The same could also be said of David Cameron’s championing of David Beckham’s support (the multi-millionaire footballer was then living in Los Angeles) for the Remain campaign two days before the EU referendum.
George and Amal Clooney have made it known that they will be present at the March For Our Lives Rally in Washington next month. This is doing the NRA’s work for them. Evidence suggests that coverage of the rally will now bleed into entertainment news, with mentions of George and Amal’s “glamour” and “style”.
Throwing George Clooney at the issue of gun control will not work. Gun reform can only be legislated for by the members of the U.S. Congress. The members can only be persuaded by the voters who put and keep them in office. Politics not Hollywood.
A majority of American voters want gun control however the legislation has consistently bowed to the minority interest of the NRA. How the NRA accomplish this is instructive. It’s a myth that the NRA have financially “bought off” members of Congress. The organisation - in relative terms - doesn’t spend that much money on lobbying. The American Dairy Industry (to take just one example) spends far more than the NRA in trying to influence Congress members. The NRA’s lobbying budget is just 15% of that spent by the American Real Estate lobby group.
The key to the NRA’s disproportionate success lies within the pages of Adam Winkler’s illuminating book “Gunfight: The Battle To Bear Arms in America”. Winkler highlights how the nature of a passionate belief motivates the NRA to find out how Congress works, how laws are passed or defeated and precisely where power and influence reside.
The NRA are old-school: they show up at town hall meetings, they stuff letters and lick envelopes, they put through phone calls to Congress members, they canvas colleagues and neighbours to do the same, they get their vote out.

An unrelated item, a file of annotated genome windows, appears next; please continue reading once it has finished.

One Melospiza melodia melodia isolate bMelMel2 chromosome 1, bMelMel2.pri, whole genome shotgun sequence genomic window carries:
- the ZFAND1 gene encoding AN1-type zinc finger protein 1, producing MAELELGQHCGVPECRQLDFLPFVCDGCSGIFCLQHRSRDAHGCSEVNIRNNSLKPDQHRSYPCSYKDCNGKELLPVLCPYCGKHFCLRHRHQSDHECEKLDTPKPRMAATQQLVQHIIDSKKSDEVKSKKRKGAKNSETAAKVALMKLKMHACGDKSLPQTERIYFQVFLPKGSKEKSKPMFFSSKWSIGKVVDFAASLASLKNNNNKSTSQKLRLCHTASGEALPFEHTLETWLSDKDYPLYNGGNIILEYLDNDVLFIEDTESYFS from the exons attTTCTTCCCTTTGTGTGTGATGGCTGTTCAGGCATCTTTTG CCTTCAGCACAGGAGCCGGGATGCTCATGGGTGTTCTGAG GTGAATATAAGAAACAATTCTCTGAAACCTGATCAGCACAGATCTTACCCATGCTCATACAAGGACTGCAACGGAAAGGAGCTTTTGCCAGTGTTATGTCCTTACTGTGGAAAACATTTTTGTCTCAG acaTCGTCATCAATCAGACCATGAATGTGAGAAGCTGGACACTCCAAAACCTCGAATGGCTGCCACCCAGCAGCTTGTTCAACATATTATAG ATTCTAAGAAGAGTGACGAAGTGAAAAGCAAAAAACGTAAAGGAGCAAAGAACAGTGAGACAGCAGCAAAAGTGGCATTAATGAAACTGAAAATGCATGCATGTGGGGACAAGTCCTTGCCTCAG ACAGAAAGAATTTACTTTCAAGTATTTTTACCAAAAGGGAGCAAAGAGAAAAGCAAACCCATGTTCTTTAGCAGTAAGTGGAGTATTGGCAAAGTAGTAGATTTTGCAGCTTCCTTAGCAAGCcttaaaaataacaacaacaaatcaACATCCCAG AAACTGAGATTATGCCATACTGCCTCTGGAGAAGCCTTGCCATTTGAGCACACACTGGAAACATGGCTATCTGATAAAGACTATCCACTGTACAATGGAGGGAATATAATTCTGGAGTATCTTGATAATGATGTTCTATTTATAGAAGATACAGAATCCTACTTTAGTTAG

If there is to be any meaningful change in the law, the gun control movement need to ditch the Hollywood hangers-on and come to an understanding of how and why politicians effect legislative change and beat the NRA at their own sophisticated lobbying game.
One major obstacle here is the erroneous belief that the “Gun Wars” break on a left-wing (gun control) v right-wing (gun rights) axis. One of the fasting growing organisations in the U.S. gun world is the Liberal Gun Club who explode the myth that gun rights activists are necessarily hard-right, racist grotesques.
Since Trump’s election/Charlottesville, there has been a surge in gun purchases by “non-traditional buyers” - a genteelism for ethnic minorities.
The stories from the Liberal Gun Club world speak of African-Americans living in certain U.S. southern states who are buying guns due to what they refer to as “specific provocations”; the gay women from the Pink Pistols LGBT group who believe in full gun rights and who view gun control measures the same way they view anti-abortion measures - an assault on their freedom; the transgender woman who on waking up in her rural community the morning after Trump was elected to find swastikas and the words “Faggot” and “Trannie” spray painted on her home went out and bought a gun.
Next month’s mass march on Washington D.C. will have to unravel all these strands, dispense with received wisdom and clear the miasma on an issue where the word “freedom” - Lewis Carroll style - means whatever you want it to mean.
The organisers of March For Our Lives need to work the system. Not the red carpet.